Last month, Mexican lawmakers voted to tax unhealthy foods and beverages. Come January, if you buy a soft drink, you’ll need to cough up an extra peso (8 cents) for each liter (quart) of brown liquid candy. The same fee will be exacted on purchases of high calorie foods such as potato chips and candy.
The law is expected to be signed by Mexican president Enrique Peña Nieto shortly, and to bring in an extra Billion dollars in revenue to the government.
How did such a tax come to be?
Mexico has obesity rates that are even higher than those of the United States. It also has the highest per capita consumption of soft drinks in the world – 2 cups per person per day! Coca Cola and Pepsi have become ingrained in the fabric of Mexican life; this is the result of decades of capitalizing on people’s fears of unsafe drinking water.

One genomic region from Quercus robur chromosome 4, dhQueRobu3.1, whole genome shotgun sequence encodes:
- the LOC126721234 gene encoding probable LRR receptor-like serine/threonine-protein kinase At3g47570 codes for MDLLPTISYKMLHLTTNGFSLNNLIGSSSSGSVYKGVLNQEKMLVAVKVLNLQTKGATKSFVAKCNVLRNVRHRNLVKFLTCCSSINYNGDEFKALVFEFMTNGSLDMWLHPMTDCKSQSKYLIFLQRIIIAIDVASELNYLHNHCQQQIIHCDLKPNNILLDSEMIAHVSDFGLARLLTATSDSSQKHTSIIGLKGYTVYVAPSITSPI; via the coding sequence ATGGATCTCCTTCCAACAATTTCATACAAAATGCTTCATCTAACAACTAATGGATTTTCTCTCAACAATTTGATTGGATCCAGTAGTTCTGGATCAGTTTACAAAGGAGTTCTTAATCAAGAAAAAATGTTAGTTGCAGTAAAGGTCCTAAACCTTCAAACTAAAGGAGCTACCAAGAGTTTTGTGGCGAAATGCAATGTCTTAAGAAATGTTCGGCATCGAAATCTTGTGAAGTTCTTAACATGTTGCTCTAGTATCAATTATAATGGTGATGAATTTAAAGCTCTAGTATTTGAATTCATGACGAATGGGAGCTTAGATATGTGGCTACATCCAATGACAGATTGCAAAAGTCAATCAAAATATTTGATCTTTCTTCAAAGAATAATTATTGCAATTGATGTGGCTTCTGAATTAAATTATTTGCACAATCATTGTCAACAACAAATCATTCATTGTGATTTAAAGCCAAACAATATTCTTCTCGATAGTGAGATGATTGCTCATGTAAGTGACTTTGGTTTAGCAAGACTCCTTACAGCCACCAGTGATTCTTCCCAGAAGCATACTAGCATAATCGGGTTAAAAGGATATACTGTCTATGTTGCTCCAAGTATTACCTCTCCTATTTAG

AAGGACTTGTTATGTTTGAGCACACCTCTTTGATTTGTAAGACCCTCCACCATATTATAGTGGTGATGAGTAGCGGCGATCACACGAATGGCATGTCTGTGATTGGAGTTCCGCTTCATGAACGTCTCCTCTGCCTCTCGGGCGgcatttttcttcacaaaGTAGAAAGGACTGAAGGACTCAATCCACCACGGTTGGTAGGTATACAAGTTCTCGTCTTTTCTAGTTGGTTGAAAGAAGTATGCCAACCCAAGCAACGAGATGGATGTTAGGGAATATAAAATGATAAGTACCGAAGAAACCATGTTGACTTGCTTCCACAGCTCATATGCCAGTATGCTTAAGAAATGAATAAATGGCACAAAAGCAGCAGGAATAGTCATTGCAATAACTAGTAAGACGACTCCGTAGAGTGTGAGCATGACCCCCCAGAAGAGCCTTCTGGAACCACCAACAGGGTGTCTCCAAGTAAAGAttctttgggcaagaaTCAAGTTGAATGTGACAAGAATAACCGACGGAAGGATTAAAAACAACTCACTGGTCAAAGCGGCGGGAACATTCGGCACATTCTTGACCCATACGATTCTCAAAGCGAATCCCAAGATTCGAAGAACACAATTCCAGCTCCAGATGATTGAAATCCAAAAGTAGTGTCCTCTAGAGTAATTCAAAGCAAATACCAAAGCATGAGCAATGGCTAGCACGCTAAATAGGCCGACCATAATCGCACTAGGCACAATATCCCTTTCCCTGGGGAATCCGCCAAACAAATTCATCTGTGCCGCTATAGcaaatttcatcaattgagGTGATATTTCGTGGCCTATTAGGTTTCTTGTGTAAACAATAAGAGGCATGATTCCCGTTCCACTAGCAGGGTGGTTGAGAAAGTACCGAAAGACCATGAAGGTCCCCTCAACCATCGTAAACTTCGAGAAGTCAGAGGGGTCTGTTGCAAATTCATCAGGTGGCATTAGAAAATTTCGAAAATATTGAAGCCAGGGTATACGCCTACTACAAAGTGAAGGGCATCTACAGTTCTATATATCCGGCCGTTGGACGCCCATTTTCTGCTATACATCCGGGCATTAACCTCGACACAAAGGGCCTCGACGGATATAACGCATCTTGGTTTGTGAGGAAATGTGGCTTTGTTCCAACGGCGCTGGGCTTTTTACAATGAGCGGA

Despite heavy lobbying by the food industry, Mexico’s politicians did something nobody in the US has been able to do: enact a countrywide public health measure. Taxing soda may not be the best answer to America’s obesity problem, but getting a sufficient number of politicians to actually coalesce and do something in the public’s health interest (instead of the big food companies) would be nice.